When a board gets to the point where it feels it needs to have a widespread automatic stock sales program, maybe it’s a sign that it’s giving out way too many stock options to insiders
I’ve been receiving a number of calls from the press regarding Research In Motion’s new automatic stock selling plan for insiders. RIM has a problem, it seems, in managing its abundance of insider wealth. With so many directors and officers having so much stock –much of it gained by an extraordinarily generous stock option plan that saw millions of shares awarded through option grants– it has had to set up a program to sell insiders’ shares in a way that avoids any hint of impropriety. RIM is still recovering from the backdating scandal that involved the company’s co-CEOs, the CFO and a number of directors. For several months in late in 2006 and into 2007, insider stock trades were frozen because the company could not produce accurate financial statements due to option-related accounting problems. During that period, co-CEOs Jim Balsillie and Michael Lazaridis exercised more than 750,000 options between them alone. And that was just a fraction of their total awards. We’ve had some thoughts on RIM’s accounting/backdating fiasco on a number of occasions. This latest move, which will see nearly $400 million worth of stock sold over the next 12 to 18 months, is no doubt also intended to help shore up RIM’s image with the SEC, which apparently is still investigating the backdating episodes. Finlay ON Governance was the first to raise the issue of RIM’s noticeably deficient corporate governance practices that were also implicated in the backdating scandal. The company has since scrambled to repair some of its board practices, as well.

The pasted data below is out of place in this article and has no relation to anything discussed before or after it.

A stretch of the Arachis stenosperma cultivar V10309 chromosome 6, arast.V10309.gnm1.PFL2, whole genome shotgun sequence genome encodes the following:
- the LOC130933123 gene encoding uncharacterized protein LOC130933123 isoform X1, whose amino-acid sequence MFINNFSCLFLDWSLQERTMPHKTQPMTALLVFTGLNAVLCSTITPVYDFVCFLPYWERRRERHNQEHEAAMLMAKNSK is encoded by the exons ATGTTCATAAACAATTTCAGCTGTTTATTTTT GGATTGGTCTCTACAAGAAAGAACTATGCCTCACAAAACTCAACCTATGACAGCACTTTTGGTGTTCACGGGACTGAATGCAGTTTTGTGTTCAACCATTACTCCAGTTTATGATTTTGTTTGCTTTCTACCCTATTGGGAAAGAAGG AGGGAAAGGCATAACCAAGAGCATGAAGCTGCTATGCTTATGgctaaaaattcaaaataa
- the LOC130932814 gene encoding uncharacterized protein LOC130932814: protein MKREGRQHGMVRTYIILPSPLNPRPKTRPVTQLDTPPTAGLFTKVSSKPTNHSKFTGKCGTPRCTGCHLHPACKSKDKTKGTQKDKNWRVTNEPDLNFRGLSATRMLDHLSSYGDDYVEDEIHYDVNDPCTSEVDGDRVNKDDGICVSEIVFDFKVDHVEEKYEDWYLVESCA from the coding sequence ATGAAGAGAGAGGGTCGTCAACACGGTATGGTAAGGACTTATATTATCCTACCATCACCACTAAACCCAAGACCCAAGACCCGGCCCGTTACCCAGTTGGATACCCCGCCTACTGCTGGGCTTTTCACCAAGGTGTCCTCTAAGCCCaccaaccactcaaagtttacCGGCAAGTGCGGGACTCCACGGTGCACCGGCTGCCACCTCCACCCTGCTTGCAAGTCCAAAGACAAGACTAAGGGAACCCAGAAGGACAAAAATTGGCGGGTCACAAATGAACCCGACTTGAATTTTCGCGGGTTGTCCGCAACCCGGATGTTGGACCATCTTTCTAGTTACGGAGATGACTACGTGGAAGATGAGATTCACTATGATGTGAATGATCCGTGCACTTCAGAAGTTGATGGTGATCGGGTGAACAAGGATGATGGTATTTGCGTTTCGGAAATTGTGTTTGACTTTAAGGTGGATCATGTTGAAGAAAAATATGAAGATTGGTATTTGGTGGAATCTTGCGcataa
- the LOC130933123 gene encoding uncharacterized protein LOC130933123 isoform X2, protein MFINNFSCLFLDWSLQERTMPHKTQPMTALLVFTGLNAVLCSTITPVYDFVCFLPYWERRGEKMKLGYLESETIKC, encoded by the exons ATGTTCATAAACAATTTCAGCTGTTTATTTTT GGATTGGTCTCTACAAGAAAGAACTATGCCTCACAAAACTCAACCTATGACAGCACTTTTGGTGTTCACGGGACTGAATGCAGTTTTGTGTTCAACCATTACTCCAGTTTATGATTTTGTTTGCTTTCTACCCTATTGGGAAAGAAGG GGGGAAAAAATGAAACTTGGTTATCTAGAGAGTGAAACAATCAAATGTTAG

You may recall at the time the company produced the report on its internal investigation (which we thought might as well have been written on Swiss cheese because of all the holes it contained in the form of unanswered questions), Mr. Balsillie, RIM’s co-founder, who, as his company’s bio boasts, holds the Canadian chartered accounting profession’s highest certification, and Dennis Kavelman, RIM’s former CFO, who is also a professional accountant by training, both claimed not to know that undisclosed backdating was a no-no under accounting rules. RIM’s board, some of whose members also received backdated options, did not keep complete records of stock option decisions and transactions, according to the internal report. They never explained who approved the backdating for directors.
As a rule, investors like to see management and directors buying stock, not selling it. This is especially the case in a company where most of the top people are still under 50 and aren’t planning to leave anytime soon. Insiders selling significant blocks of their company’s stock en masse is not something the market sees very often and is seldom prepared to overlook.
Here is an excerpt from what I told today’s Financial Post:
I am never a fan of companies where there is a lot of insider stock selling. They are the leaders. Would they like other stockholders to sell too? The market is entitled to view mass selling by insiders as an indication of a lack of confidence in the future, since, if the price of the stock is expected to rise, a rational investor –even an insider– would not want to sell.
The fact that the plan is being unveiled at a time when RIM’s shares stand at record levels might prompt some prudent investors to wonder if the company’s insiders have a less than bullish vision of the future. Maybe RIM’s shareholders should begin to contemplate their own systematic sale of shares.
One final thought for investors to ponder: When a board gets to the point where it feels it needs to have a widespread automatic stock sales program, maybe it’s a sign that it’s giving out way too many stock options to insiders.